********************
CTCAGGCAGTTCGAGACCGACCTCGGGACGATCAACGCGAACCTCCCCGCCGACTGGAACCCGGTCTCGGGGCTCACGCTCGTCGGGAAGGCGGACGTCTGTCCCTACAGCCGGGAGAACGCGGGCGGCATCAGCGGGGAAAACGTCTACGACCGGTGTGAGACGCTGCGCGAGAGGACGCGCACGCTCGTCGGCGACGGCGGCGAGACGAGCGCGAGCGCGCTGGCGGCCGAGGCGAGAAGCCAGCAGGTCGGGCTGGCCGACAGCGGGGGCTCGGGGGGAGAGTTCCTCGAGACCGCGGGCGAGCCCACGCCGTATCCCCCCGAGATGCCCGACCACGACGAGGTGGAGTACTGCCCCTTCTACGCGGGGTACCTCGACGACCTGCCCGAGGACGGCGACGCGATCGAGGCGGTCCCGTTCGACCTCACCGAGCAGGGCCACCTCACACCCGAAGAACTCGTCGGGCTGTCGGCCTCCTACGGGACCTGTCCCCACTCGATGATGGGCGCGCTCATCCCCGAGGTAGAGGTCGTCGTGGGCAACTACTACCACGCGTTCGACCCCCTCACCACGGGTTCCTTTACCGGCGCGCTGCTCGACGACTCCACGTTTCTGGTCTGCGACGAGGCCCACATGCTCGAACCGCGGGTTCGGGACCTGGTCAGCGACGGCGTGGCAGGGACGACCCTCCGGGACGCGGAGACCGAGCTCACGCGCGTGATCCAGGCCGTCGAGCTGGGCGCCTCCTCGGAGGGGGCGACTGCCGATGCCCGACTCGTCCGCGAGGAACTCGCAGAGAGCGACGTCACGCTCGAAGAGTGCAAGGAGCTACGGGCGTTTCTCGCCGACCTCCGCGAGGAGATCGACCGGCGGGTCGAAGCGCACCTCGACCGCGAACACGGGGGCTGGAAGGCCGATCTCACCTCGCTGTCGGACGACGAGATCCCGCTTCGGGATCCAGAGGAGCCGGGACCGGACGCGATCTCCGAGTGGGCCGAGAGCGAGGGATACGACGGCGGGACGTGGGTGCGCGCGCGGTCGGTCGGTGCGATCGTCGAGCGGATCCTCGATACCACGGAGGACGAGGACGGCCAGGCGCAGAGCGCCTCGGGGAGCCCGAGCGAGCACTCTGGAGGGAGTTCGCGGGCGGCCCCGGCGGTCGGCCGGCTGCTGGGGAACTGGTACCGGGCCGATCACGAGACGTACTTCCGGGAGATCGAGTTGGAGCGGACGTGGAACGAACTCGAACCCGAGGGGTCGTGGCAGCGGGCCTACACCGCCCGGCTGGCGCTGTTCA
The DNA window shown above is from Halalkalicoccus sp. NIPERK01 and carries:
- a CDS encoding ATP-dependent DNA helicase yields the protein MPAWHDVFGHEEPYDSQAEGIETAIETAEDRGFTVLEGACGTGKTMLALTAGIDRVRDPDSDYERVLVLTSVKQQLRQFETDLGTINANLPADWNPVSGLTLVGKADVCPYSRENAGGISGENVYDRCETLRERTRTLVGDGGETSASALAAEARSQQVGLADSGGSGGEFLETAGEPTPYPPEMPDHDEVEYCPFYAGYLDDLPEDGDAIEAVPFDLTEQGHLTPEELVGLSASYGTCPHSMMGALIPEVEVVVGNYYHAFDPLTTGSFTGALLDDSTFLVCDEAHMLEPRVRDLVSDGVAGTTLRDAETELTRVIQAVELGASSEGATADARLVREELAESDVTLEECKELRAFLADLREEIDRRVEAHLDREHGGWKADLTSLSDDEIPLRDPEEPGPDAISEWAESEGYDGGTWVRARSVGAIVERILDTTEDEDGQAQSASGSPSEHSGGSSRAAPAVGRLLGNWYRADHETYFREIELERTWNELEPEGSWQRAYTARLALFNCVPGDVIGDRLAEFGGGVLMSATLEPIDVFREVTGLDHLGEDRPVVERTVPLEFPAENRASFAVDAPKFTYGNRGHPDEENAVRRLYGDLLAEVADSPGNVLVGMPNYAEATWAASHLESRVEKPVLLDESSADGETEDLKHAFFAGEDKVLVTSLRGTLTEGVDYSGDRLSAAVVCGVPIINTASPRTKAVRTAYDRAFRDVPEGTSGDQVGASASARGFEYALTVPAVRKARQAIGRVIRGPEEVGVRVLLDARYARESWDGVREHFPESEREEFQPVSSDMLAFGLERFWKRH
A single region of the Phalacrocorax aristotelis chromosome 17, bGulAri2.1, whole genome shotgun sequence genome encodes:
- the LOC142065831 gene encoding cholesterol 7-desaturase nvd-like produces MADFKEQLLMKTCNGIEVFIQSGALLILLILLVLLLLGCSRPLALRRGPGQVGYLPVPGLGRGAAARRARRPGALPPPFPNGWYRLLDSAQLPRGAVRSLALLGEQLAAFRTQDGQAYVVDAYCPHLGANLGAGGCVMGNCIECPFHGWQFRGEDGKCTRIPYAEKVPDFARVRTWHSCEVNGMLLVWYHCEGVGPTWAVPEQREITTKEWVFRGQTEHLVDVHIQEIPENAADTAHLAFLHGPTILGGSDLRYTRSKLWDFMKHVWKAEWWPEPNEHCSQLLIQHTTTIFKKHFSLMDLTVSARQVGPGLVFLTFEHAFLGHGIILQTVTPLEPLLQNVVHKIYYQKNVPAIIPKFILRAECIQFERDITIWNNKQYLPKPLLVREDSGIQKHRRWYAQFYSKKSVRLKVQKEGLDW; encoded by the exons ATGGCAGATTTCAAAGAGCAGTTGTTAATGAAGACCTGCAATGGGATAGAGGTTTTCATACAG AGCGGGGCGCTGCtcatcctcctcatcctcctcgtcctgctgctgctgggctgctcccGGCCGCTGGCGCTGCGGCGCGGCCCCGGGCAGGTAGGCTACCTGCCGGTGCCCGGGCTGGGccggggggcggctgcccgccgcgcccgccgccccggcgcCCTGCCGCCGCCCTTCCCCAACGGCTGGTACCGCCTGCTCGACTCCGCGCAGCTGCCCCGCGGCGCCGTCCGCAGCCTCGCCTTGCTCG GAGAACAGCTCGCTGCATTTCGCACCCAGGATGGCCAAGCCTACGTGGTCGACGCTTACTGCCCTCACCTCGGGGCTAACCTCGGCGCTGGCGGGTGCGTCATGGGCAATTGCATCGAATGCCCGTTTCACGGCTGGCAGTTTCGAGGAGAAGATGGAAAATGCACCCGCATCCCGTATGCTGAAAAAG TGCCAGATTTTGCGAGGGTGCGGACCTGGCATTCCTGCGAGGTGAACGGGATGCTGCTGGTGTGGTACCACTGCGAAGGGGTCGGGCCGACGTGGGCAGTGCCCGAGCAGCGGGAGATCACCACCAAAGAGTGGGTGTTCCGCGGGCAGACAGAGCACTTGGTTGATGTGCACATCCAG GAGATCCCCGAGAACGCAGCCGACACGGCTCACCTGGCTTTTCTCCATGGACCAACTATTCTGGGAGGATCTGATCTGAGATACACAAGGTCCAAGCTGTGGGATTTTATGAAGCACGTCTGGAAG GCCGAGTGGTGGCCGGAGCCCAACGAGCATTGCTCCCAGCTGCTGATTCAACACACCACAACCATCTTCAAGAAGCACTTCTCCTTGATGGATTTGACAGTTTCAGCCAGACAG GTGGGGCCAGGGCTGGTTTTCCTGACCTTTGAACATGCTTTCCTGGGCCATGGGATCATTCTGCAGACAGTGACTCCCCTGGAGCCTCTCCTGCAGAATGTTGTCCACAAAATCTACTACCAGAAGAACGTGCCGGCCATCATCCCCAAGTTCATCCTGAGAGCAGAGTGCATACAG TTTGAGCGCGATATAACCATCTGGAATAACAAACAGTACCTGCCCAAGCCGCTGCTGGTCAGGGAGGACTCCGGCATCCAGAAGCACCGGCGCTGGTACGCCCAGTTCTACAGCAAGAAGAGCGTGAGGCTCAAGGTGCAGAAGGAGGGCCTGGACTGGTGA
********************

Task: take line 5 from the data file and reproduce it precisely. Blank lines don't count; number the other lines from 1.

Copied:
- the LOC142065831 gene encoding cholesterol 7-desaturase nvd-like produces MADFKEQLLMKTCNGIEVFIQSGALLILLILLVLLLLGCSRPLALRRGPGQVGYLPVPGLGRGAAARRARRPGALPPPFPNGWYRLLDSAQLPRGAVRSLALLGEQLAAFRTQDGQAYVVDAYCPHLGANLGAGGCVMGNCIECPFHGWQFRGEDGKCTRIPYAEKVPDFARVRTWHSCEVNGMLLVWYHCEGVGPTWAVPEQREITTKEWVFRGQTEHLVDVHIQEIPENAADTAHLAFLHGPTILGGSDLRYTRSKLWDFMKHVWKAEWWPEPNEHCSQLLIQHTTTIFKKHFSLMDLTVSARQVGPGLVFLTFEHAFLGHGIILQTVTPLEPLLQNVVHKIYYQKNVPAIIPKFILRAECIQFERDITIWNNKQYLPKPLLVREDSGIQKHRRWYAQFYSKKSVRLKVQKEGLDW; encoded by the exons ATGGCAGATTTCAAAGAGCAGTTGTTAATGAAGACCTGCAATGGGATAGAGGTTTTCATACAG AGCGGGGCGCTGCtcatcctcctcatcctcctcgtcctgctgctgctgggctgctcccGGCCGCTGGCGCTGCGGCGCGGCCCCGGGCAGGTAGGCTACCTGCCGGTGCCCGGGCTGGGccggggggcggctgcccgccgcgcccgccgccccggcgcCCTGCCGCCGCCCTTCCCCAACGGCTGGTACCGCCTGCTCGACTCCGCGCAGCTGCCCCGCGGCGCCGTCCGCAGCCTCGCCTTGCTCG GAGAACAGCTCGCTGCATTTCGCACCCAGGATGGCCAAGCCTACGTGGTCGACGCTTACTGCCCTCACCTCGGGGCTAACCTCGGCGCTGGCGGGTGCGTCATGGGCAATTGCATCGAATGCCCGTTTCACGGCTGGCAGTTTCGAGGAGAAGATGGAAAATGCACCCGCATCCCGTATGCTGAAAAAG TGCCAGATTTTGCGAGGGTGCGGACCTGGCATTCCTGCGAGGTGAACGGGATGCTGCTGGTGTGGTACCACTGCGAAGGGGTCGGGCCGACGTGGGCAGTGCCCGAGCAGCGGGAGATCACCACCAAAGAGTGGGTGTTCCGCGGGCAGACAGAGCACTTGGTTGATGTGCACATCCAG GAGATCCCCGAGAACGCAGCCGACACGGCTCACCTGGCTTTTCTCCATGGACCAACTATTCTGGGAGGATCTGATCTGAGATACACAAGGTCCAAGCTGTGGGATTTTATGAAGCACGTCTGGAAG GCCGAGTGGTGGCCGGAGCCCAACGAGCATTGCTCCCAGCTGCTGATTCAACACACCACAACCATCTTCAAGAAGCACTTCTCCTTGATGGATTTGACAGTTTCAGCCAGACAG GTGGGGCCAGGGCTGGTTTTCCTGACCTTTGAACATGCTTTCCTGGGCCATGGGATCATTCTGCAGACAGTGACTCCCCTGGAGCCTCTCCTGCAGAATGTTGTCCACAAAATCTACTACCAGAAGAACGTGCCGGCCATCATCCCCAAGTTCATCCTGAGAGCAGAGTGCATACAG TTTGAGCGCGATATAACCATCTGGAATAACAAACAGTACCTGCCCAAGCCGCTGCTGGTCAGGGAGGACTCCGGCATCCAGAAGCACCGGCGCTGGTACGCCCAGTTCTACAGCAAGAAGAGCGTGAGGCTCAAGGTGCAGAAGGAGGGCCTGGACTGGTGA